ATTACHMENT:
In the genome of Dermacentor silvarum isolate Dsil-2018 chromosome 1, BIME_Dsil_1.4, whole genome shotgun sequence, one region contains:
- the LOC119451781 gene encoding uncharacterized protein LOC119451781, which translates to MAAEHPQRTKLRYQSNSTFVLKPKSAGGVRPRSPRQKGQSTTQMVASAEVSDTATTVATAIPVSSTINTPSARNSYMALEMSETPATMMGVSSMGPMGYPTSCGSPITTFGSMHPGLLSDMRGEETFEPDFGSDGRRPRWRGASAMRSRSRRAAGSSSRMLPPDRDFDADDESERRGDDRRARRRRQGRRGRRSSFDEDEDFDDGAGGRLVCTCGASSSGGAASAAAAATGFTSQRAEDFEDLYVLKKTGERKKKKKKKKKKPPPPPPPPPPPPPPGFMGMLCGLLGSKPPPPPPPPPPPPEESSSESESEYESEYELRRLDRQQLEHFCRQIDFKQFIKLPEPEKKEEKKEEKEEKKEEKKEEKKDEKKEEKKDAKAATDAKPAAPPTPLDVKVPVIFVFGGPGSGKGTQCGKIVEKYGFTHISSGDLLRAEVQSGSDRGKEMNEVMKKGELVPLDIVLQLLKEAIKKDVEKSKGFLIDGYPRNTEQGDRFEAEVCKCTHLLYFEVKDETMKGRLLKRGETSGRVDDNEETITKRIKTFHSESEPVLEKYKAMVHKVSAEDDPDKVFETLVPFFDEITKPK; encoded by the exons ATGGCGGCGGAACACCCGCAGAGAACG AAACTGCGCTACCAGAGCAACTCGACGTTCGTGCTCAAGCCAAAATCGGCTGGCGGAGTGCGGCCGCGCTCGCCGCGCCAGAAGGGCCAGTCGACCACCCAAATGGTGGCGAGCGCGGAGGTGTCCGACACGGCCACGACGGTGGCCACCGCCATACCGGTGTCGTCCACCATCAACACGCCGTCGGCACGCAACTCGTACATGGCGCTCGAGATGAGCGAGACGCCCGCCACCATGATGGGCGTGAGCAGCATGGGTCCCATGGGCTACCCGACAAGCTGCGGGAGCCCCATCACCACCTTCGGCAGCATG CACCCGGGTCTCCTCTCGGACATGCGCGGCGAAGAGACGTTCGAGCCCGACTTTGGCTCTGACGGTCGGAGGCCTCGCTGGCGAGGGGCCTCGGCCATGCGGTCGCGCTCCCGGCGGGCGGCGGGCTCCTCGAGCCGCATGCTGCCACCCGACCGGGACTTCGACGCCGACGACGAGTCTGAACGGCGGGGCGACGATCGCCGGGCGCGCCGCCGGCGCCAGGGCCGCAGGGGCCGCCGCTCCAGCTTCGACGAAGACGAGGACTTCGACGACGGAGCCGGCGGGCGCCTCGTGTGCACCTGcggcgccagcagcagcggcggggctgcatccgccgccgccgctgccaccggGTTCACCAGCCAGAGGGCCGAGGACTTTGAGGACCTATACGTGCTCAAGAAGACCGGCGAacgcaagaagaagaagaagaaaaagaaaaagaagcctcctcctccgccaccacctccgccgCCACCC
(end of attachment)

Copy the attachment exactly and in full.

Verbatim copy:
In the genome of Dermacentor silvarum isolate Dsil-2018 chromosome 1, BIME_Dsil_1.4, whole genome shotgun sequence, one region contains:
- the LOC119451781 gene encoding uncharacterized protein LOC119451781, which translates to MAAEHPQRTKLRYQSNSTFVLKPKSAGGVRPRSPRQKGQSTTQMVASAEVSDTATTVATAIPVSSTINTPSARNSYMALEMSETPATMMGVSSMGPMGYPTSCGSPITTFGSMHPGLLSDMRGEETFEPDFGSDGRRPRWRGASAMRSRSRRAAGSSSRMLPPDRDFDADDESERRGDDRRARRRRQGRRGRRSSFDEDEDFDDGAGGRLVCTCGASSSGGAASAAAAATGFTSQRAEDFEDLYVLKKTGERKKKKKKKKKKPPPPPPPPPPPPPPGFMGMLCGLLGSKPPPPPPPPPPPPEESSSESESEYESEYELRRLDRQQLEHFCRQIDFKQFIKLPEPEKKEEKKEEKEEKKEEKKEEKKDEKKEEKKDAKAATDAKPAAPPTPLDVKVPVIFVFGGPGSGKGTQCGKIVEKYGFTHISSGDLLRAEVQSGSDRGKEMNEVMKKGELVPLDIVLQLLKEAIKKDVEKSKGFLIDGYPRNTEQGDRFEAEVCKCTHLLYFEVKDETMKGRLLKRGETSGRVDDNEETITKRIKTFHSESEPVLEKYKAMVHKVSAEDDPDKVFETLVPFFDEITKPK; encoded by the exons ATGGCGGCGGAACACCCGCAGAGAACG AAACTGCGCTACCAGAGCAACTCGACGTTCGTGCTCAAGCCAAAATCGGCTGGCGGAGTGCGGCCGCGCTCGCCGCGCCAGAAGGGCCAGTCGACCACCCAAATGGTGGCGAGCGCGGAGGTGTCCGACACGGCCACGACGGTGGCCACCGCCATACCGGTGTCGTCCACCATCAACACGCCGTCGGCACGCAACTCGTACATGGCGCTCGAGATGAGCGAGACGCCCGCCACCATGATGGGCGTGAGCAGCATGGGTCCCATGGGCTACCCGACAAGCTGCGGGAGCCCCATCACCACCTTCGGCAGCATG CACCCGGGTCTCCTCTCGGACATGCGCGGCGAAGAGACGTTCGAGCCCGACTTTGGCTCTGACGGTCGGAGGCCTCGCTGGCGAGGGGCCTCGGCCATGCGGTCGCGCTCCCGGCGGGCGGCGGGCTCCTCGAGCCGCATGCTGCCACCCGACCGGGACTTCGACGCCGACGACGAGTCTGAACGGCGGGGCGACGATCGCCGGGCGCGCCGCCGGCGCCAGGGCCGCAGGGGCCGCCGCTCCAGCTTCGACGAAGACGAGGACTTCGACGACGGAGCCGGCGGGCGCCTCGTGTGCACCTGcggcgccagcagcagcggcggggctgcatccgccgccgccgctgccaccggGTTCACCAGCCAGAGGGCCGAGGACTTTGAGGACCTATACGTGCTCAAGAAGACCGGCGAacgcaagaagaagaagaagaaaaagaaaaagaagcctcctcctccgccaccacctccgccgCCACCC